A double-decker bus has been hijacked and set on fire. Young people have hurled petrol bombs at police.
Almost a hundred police have been injured in the worst sectarian violence in Northern Ireland for eight years. Most of the rioters are young—some as young as 12.
Last Saturday was the 23rd anniversary of the 1998 Good Friday peace agreement that officially ended 30 years of conflict, known as “the Troubles”. But unrest and violence has flared up from time to time ever since.
The supposed spark was the decision not to charge the leaders of Sinn Fein for breaking Covid-19 regulations last June by attending the funeral for Bobby Storey. Storey was a former top member of the Irish Republican Army.
Unionists have portrayed this as a sign of political favouritism. But in the same month a “protect our statues” protest was left alone by the police.
Notably there were 70 fines issued to people who attended a socially distanced Black Lives Matter protest.
In January the cops broke up a memorial service attended by 30 people who were commemorating the victims of Loyalist assassination at Sean Graham’s bookmakers in 1992.
So there are political choices by the police and state on who to bully and when, but not quite in the way Loyalists portray it.
In contrast Gerry Carroll, a People Before Profit Northern Ireland Assembly member, said, “We believe the way forward is to build working class unity against those conditions of poverty and against the parties who implement them, and then rely on stoking tensions to maintain their voter base.
“We want to see an end to the senseless violence and the beginning of a cross community campaign which fights for working class communities across the divide.”
The Tories’ version of Brexit has played an important part in increasing tension.
The Northern Ireland Protocol was a last minute compromise to get Brexit through. It effectively creates a trade border down the Irish Sea—something Boris Johnson said would never happen.
In November 2018, Johnson attended the DUP conference. He said, “We would be damaging the fabric of the Union with regulatory checks and even customs controls between Great Britain and Northern Ireland.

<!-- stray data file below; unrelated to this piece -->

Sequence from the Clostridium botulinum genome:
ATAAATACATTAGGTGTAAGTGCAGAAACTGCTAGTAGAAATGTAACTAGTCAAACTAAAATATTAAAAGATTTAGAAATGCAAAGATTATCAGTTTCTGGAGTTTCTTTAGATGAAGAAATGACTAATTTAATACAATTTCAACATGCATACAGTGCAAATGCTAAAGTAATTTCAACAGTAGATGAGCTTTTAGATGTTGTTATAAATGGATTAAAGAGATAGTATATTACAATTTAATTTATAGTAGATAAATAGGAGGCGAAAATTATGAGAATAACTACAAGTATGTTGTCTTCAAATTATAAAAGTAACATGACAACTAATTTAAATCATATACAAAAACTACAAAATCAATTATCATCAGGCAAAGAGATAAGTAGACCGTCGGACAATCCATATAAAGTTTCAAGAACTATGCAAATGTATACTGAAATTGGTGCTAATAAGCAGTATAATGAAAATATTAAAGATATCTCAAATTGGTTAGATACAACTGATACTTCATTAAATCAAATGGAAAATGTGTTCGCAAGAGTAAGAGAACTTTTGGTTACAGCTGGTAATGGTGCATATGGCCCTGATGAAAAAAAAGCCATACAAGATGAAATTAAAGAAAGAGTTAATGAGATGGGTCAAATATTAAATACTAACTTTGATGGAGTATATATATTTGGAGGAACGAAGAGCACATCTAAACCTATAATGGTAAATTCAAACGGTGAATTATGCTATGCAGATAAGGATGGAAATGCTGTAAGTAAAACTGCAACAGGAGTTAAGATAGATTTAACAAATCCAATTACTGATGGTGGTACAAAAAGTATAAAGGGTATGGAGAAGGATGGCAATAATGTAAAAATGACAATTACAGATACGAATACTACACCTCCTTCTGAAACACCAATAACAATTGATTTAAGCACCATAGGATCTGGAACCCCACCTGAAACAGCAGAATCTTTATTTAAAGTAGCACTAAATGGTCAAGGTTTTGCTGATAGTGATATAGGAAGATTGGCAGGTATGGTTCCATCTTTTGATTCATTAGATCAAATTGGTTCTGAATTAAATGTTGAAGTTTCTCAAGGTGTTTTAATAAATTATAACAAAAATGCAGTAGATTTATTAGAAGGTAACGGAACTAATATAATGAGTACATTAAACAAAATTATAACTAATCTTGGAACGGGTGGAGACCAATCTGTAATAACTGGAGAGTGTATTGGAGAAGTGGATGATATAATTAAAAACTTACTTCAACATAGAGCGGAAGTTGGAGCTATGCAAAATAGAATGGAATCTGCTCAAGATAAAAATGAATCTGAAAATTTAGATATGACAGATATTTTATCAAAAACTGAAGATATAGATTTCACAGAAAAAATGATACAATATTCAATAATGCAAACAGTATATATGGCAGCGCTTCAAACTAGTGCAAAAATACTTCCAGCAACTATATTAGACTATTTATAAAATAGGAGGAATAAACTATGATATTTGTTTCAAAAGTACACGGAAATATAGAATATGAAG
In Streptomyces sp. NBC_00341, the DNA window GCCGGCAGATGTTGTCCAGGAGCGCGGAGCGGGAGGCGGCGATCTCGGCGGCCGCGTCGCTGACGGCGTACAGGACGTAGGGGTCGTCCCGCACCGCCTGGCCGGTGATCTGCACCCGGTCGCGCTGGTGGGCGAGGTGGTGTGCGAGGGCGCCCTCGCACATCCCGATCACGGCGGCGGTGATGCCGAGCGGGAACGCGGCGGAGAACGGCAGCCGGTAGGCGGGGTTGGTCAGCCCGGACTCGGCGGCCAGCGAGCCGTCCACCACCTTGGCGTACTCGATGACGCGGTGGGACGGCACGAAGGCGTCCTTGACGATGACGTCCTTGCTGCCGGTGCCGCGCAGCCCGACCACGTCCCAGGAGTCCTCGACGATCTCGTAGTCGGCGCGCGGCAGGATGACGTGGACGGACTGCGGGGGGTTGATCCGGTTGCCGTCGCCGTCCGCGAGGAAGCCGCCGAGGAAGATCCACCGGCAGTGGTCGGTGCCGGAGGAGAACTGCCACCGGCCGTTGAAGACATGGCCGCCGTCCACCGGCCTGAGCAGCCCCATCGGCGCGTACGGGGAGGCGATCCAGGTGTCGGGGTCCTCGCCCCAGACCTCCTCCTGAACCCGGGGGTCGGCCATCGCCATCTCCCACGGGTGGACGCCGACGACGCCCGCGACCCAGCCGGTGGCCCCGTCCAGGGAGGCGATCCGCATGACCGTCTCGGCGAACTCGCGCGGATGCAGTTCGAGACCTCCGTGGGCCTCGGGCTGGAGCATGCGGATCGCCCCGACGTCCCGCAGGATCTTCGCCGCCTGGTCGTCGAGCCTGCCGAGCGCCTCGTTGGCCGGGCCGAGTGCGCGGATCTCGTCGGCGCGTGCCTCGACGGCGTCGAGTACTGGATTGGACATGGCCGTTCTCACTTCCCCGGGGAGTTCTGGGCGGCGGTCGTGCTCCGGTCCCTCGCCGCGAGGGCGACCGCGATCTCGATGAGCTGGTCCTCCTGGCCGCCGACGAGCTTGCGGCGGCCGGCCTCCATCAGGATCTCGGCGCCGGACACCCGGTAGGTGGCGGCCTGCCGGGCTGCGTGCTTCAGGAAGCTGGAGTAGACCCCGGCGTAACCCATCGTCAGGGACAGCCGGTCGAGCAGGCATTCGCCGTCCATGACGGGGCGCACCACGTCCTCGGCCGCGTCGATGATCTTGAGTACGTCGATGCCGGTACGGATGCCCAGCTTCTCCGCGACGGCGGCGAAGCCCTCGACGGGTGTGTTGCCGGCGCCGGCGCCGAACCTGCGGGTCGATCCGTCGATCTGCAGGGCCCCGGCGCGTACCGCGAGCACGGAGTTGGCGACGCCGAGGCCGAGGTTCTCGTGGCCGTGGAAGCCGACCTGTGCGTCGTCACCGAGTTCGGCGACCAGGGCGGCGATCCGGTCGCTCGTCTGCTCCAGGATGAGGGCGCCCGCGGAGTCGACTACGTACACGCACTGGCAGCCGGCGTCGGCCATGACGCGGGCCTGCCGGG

“I have to tell you no British Conservative government could or should sign up to any such arrangement.”
For all the flag waving, the interests of Unionists come low down on the British state’s priorities.
An opinion poll in February indicated that the DUP’s share of the vote had declined to just 18 percent. Other Unionist parties are likely to garner their votes.
It is in this context that the DUP decided to whip up sectarianism, despite being the people in charge of administration of the new border.
They met with the Loyalist Communities Council, an umbrella group of paramilitaries, to encourage them to mount a campaign against the Irish protocol.
Anti-protocol graffiti appeared, followed by marches of masked men. And, away from the riots Loyalist paramilitaries last week ordered the removal of Catholic families from a housing estate in Carrickfergus.
There were attacks on three homes that they believed had Catholics in them. Some of the occupants are understood to have since fled the area.
This is a traditional route for Unionist parties. First, encourage sectarianism. Then watch as it escalates to violence.
And then call for calm and hope to gain face as the respectable defenders of the union.
The riots are not so much about a funeral or trade tariffs.
Rather they are an expression that the entrenched sectarianism created and nurtured by Britain in Northern Ireland hasn’t gone away.
Sectarianism used to divide and drive up poverty
Sectarian bigotry is inseparable from the whole Northern Ireland set-up. Ever since Britain’s rulers partitioned Ireland a century ago, Northern Ireland has been riven with sectarianism—from the police to the judiciary, housing, education and jobs.
The violence of the Northern Ireland state provoked a quarter of a century of open conflict. By the mid-1990s British governments had realised that they could not defeat the IRA by force.
Britain’s rulers wanted to stabilise Northern Ireland. So they pushed Unionist politicians into accepting that peace talks had to take place—and that Sinn Fein had to be part of the process.
The peace in Northern Ireland is not based on drawing Protestants and Catholics together, but on policing people apart.
The consensus reinforces segregation by insisting that opposed “communities” must be represented by politicians who fight for one group against the other.
For instance, everyone elected to the Assembly has to identify themselves as Unionist, Nationalist or Other. The result is managers in Northern Ireland earn 20 percent more than their counterparts in Britain—while average private sector earnings are 10 percent lower.
The number of “peace lines”—a euphemism for segregation walls—and “interface areas”—neighbourhoods where sectarian tensions and violence are high—has grown since 1998. Some 90 percent of social housing estates in Northern Ireland are segregated. And the poorer you are, the more likely your estate is to be segregated.
According to socialist and academic Kieran Allen, “The median wage of Protestants and Catholics is now exactly equal with workers from both denominations earning an average of £10.58 an hour in 2017.
“However, while there is an equality between Catholics and Protestants within Northern Ireland, it is more a case of equality of poverty.”